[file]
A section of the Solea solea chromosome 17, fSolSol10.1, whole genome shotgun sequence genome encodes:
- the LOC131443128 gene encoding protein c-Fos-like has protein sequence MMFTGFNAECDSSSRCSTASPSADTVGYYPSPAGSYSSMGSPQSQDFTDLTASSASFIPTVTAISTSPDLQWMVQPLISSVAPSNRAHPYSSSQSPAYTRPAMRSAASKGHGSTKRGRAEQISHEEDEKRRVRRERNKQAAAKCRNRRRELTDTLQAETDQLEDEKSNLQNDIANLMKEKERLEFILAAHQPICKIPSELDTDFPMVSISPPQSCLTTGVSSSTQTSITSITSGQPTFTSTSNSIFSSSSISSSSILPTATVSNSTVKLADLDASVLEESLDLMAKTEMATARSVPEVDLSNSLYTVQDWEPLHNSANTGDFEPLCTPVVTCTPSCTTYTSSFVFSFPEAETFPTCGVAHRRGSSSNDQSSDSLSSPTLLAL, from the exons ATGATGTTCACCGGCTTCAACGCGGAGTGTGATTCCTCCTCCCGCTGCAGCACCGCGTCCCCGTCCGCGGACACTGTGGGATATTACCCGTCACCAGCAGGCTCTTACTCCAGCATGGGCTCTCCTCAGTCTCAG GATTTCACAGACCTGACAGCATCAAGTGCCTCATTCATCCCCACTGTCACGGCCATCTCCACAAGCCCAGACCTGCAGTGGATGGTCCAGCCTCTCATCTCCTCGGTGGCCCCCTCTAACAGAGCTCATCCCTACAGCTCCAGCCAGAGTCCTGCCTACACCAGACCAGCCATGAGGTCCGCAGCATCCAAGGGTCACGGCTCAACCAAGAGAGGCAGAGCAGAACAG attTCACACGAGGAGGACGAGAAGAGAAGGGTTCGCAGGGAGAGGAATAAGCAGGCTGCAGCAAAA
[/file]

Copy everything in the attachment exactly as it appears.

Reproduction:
A section of the Solea solea chromosome 17, fSolSol10.1, whole genome shotgun sequence genome encodes:
- the LOC131443128 gene encoding protein c-Fos-like has protein sequence MMFTGFNAECDSSSRCSTASPSADTVGYYPSPAGSYSSMGSPQSQDFTDLTASSASFIPTVTAISTSPDLQWMVQPLISSVAPSNRAHPYSSSQSPAYTRPAMRSAASKGHGSTKRGRAEQISHEEDEKRRVRRERNKQAAAKCRNRRRELTDTLQAETDQLEDEKSNLQNDIANLMKEKERLEFILAAHQPICKIPSELDTDFPMVSISPPQSCLTTGVSSSTQTSITSITSGQPTFTSTSNSIFSSSSISSSSILPTATVSNSTVKLADLDASVLEESLDLMAKTEMATARSVPEVDLSNSLYTVQDWEPLHNSANTGDFEPLCTPVVTCTPSCTTYTSSFVFSFPEAETFPTCGVAHRRGSSSNDQSSDSLSSPTLLAL, from the exons ATGATGTTCACCGGCTTCAACGCGGAGTGTGATTCCTCCTCCCGCTGCAGCACCGCGTCCCCGTCCGCGGACACTGTGGGATATTACCCGTCACCAGCAGGCTCTTACTCCAGCATGGGCTCTCCTCAGTCTCAG GATTTCACAGACCTGACAGCATCAAGTGCCTCATTCATCCCCACTGTCACGGCCATCTCCACAAGCCCAGACCTGCAGTGGATGGTCCAGCCTCTCATCTCCTCGGTGGCCCCCTCTAACAGAGCTCATCCCTACAGCTCCAGCCAGAGTCCTGCCTACACCAGACCAGCCATGAGGTCCGCAGCATCCAAGGGTCACGGCTCAACCAAGAGAGGCAGAGCAGAACAG attTCACACGAGGAGGACGAGAAGAGAAGGGTTCGCAGGGAGAGGAATAAGCAGGCTGCAGCAAAA